Metal Stud Wall System Anatomy

Written by 

Concrete masonry units (CMU) have long been considered the ideal backup material for brick facing; however, because of increasing installation costs, CMU backup systems have given way to metal stud backup systems. Brick veneer with metal stud backup walls, because they are a very cost effective and versatile wall assembly, are very commonly seen in today’s commercial buildings.  The original exterior metal stud wall systems of the 1970’s were simple. They consisted of metal studs at 16 or 24 inches on center, with fiberglass batt insulation having an integral vapor barrier placed in between. Gypsum board sheathing was placed on each side, and 15 pound felt paper was installed over the exterior sheathing.  This system eventually would fail and allow air and moisture to enter the building, degrading the insulation and thus the R-Value of the wall, not to mention causing other significant problems.

Metal Stud Wall System Anatomy

The Brick Industry Association (BIA) has issued a revised Technical Note #28B that describes in detail Brick Veneer/Steel Stud Wall Construction.  The following is an abbreviated summary of their minimum recommendations:

  • The allowable out-of-plane deflection of the studs due to service level loads should be restricted to L/600 to L/700.
  • The minimum air space should be increased to 2 inches.
  • Ties must be spaced closer. There should be one tie for each 2 sq ft (0.18 sq m) of wall area.
  • Sheathing should be upgraded. Possible choices include: closed-cell rigid insulation meeting ASTM C 578 or C 1289 at a minimum of 1/2" thick; exterior grade gypsum sheathing, OSB or glass fiber mat-faced sheathing or cement board at a minimum of 1/2" thick.
  • A water-resistant barrier should be installed over sheathing.

Brick veneer with metal stud backup is typically a vented wall system.  This is to provide a way out for any moisture that enters the wall system through the brick joints or other openings.  A vented cavity also allows for pressure equalization of external pressures caused by wind loads. Venting is accomplished by providing weeps or vents immediately above the wall flashing. Open head joint weeps are recommended with a spacing of no more than 24 inches on center. BIA recommends that wick or tube weeps, when used, be spaced no more than 16 inches on center.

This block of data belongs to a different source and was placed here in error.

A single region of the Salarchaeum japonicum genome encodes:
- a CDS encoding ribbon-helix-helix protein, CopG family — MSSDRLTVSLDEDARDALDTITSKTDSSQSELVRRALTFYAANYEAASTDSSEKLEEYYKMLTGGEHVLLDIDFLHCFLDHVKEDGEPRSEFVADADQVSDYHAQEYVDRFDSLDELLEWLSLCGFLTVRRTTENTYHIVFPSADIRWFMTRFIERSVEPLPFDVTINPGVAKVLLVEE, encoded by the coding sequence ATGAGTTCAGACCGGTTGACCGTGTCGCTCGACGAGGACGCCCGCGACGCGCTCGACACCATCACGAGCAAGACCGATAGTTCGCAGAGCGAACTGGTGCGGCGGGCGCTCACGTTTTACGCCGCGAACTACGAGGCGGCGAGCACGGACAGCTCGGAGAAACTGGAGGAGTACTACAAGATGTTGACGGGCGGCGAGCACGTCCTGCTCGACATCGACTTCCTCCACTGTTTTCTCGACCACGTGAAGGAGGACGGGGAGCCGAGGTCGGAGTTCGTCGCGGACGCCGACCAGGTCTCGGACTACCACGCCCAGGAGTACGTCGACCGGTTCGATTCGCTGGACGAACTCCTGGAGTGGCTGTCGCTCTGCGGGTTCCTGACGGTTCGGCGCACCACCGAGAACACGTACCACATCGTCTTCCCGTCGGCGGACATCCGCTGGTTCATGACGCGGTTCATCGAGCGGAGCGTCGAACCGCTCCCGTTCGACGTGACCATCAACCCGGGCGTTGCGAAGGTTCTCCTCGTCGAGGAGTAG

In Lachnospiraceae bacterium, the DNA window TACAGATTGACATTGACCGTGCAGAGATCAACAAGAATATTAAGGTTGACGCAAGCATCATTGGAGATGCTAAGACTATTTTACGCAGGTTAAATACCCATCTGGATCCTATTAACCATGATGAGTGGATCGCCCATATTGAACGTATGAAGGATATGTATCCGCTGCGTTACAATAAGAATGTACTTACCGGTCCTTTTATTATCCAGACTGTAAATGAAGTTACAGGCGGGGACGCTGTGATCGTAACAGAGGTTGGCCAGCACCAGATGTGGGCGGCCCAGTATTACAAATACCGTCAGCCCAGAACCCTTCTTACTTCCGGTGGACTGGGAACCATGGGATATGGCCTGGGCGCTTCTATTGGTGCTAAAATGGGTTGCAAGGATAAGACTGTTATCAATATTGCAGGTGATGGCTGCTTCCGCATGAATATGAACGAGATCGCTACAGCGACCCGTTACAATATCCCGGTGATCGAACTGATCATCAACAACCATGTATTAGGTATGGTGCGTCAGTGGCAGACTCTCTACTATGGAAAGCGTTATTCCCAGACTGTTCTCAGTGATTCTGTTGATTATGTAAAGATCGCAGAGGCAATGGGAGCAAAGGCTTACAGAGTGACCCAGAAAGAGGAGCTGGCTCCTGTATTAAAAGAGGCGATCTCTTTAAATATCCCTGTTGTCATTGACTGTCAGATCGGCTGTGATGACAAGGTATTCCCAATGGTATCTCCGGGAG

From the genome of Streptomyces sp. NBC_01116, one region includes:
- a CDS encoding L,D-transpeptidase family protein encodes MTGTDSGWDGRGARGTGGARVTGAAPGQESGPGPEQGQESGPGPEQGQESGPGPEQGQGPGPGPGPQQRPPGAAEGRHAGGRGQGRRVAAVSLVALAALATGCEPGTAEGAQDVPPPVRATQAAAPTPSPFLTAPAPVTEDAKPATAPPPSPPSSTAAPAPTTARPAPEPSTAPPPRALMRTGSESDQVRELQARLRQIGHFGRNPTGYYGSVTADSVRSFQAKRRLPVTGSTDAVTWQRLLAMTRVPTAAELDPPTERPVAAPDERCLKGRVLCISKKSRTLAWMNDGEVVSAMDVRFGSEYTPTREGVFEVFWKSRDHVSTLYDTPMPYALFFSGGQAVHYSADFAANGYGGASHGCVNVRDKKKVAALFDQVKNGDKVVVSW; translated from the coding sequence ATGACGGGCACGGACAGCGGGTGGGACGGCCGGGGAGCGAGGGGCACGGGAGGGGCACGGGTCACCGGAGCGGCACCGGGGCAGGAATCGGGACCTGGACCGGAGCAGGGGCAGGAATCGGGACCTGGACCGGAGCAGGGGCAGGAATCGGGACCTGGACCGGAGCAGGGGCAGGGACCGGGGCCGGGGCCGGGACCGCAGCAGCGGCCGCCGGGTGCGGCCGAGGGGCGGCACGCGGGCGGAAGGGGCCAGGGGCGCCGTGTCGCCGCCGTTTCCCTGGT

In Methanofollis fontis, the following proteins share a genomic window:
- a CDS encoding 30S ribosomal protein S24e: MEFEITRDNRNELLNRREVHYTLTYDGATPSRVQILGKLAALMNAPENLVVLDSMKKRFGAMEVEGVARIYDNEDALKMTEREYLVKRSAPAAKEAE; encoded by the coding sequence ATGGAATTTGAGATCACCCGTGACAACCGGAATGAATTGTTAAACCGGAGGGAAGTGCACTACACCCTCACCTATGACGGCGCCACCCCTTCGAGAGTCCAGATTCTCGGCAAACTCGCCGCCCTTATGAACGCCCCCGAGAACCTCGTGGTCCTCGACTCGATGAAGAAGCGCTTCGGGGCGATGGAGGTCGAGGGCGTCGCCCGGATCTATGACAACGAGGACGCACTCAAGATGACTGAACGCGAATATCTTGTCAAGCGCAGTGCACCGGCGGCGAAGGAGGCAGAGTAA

BIA recommends four types of adjustable masonry anchor assemblies for brick veneer/metal stud systems. Each of these is connected to the studs with metal screws. Due to thermal bridging at the stud, condensation can form on the inside face of the stud’s outside flange during long term cold conditions if a thermal break is not provided.  When using XPS as part of the exterior system, brick ties that connect directly to the framing must not rely on the compressive resistance of the exterior sheathing material to transfer positive wind loads to the steel studs.  This will eliminate the thermal bridge issue at brick ties.  All anchors must be embedded at least 1 1/2 inches into the brick veneer with a minimum mortar cover of 5/8 inch to the outside face of the wall.

Last modified on Mon, Feb 27, 2012
More in this category: «Light Gauge Metal Stud Framing
David Ingold

David Ingold is a graduate of The Ohio State University School of Architecture and a member of the Construction Specifications Institute (CSI) with Construction Documents Technology (CDT) certification. With more than 18 years of experience, David brings a broad knowledge base and understanding of design and construction to a wide variety of project types. He is an accomplished senior project administrator with experience in developing all phases of architectural documents. David has performed key responsibilities as a project leader, specifications writer, and coordinator for projects of all types and complexities including low- and high-rise condominiums, sporting facilities, higher education and government research laboratories, manufacturing facilities, wastewater treatment plants, parking garages, and campus master plans. David’s greatest aspiration  is to provide construction administrative services to fully execute project designs.

blog comments powered by Disqus